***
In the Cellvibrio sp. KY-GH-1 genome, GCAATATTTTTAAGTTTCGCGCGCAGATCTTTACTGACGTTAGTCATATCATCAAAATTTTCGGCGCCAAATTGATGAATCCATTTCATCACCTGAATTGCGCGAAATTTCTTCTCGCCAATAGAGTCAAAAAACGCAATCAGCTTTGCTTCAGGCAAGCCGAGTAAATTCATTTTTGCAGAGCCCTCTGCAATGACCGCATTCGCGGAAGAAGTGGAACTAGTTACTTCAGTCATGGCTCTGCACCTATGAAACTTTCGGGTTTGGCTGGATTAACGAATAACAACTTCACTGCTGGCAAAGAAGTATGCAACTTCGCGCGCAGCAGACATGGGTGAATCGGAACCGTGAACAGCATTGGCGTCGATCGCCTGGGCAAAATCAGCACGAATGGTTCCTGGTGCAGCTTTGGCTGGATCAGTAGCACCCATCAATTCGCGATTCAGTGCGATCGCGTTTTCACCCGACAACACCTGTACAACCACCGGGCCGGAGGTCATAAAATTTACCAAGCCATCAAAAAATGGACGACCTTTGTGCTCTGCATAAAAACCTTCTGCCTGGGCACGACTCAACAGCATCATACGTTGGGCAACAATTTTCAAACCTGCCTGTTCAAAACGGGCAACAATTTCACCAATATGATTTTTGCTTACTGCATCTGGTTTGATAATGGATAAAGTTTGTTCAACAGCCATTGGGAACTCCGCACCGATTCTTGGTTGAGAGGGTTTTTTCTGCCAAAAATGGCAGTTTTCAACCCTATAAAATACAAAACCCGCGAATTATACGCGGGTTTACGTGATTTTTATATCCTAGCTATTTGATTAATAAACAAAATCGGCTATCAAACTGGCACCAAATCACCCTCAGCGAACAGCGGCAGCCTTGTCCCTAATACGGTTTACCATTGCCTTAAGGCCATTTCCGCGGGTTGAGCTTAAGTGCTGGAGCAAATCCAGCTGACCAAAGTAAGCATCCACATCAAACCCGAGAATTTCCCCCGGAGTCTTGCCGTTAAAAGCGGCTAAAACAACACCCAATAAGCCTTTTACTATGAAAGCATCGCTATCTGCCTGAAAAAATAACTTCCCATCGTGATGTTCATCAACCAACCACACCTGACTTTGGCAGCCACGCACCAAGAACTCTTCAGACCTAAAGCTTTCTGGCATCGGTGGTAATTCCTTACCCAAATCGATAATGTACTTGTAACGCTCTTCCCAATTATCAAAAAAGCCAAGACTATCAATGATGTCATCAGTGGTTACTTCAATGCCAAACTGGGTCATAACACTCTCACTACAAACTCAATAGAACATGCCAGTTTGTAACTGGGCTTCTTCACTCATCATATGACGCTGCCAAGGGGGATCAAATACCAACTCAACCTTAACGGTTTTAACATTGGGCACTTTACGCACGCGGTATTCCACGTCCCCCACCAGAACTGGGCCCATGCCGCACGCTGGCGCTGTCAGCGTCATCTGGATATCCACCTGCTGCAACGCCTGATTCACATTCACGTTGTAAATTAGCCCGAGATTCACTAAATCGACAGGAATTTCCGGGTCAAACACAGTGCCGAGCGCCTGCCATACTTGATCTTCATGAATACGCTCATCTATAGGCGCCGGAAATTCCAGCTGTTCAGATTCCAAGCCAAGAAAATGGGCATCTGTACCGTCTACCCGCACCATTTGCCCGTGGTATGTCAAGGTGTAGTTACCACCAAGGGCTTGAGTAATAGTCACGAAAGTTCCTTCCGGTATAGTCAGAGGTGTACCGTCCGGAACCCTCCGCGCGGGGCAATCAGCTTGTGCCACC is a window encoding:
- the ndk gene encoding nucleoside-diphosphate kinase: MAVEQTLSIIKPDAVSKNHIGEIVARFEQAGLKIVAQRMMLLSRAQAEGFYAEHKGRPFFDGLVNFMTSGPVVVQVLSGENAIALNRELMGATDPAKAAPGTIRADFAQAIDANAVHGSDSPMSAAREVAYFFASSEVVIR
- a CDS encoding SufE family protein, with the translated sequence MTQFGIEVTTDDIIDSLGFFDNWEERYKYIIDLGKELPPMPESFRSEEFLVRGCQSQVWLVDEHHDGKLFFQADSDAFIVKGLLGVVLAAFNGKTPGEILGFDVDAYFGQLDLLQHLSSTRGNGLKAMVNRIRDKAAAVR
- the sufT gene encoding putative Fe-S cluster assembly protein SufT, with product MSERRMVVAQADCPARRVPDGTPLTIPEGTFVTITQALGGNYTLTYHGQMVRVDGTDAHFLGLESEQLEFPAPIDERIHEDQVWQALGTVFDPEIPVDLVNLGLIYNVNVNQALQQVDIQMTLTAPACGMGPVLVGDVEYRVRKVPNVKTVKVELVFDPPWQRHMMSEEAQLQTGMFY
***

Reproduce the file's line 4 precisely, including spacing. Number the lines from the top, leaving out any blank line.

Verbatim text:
- the sufT gene encoding putative Fe-S cluster assembly protein SufT, with product MSERRMVVAQADCPARRVPDGTPLTIPEGTFVTITQALGGNYTLTYHGQMVRVDGTDAHFLGLESEQLEFPAPIDERIHEDQVWQALGTVFDPEIPVDLVNLGLIYNVNVNQALQQVDIQMTLTAPACGMGPVLVGDVEYRVRKVPNVKTVKVELVFDPPWQRHMMSEEAQLQTGMFY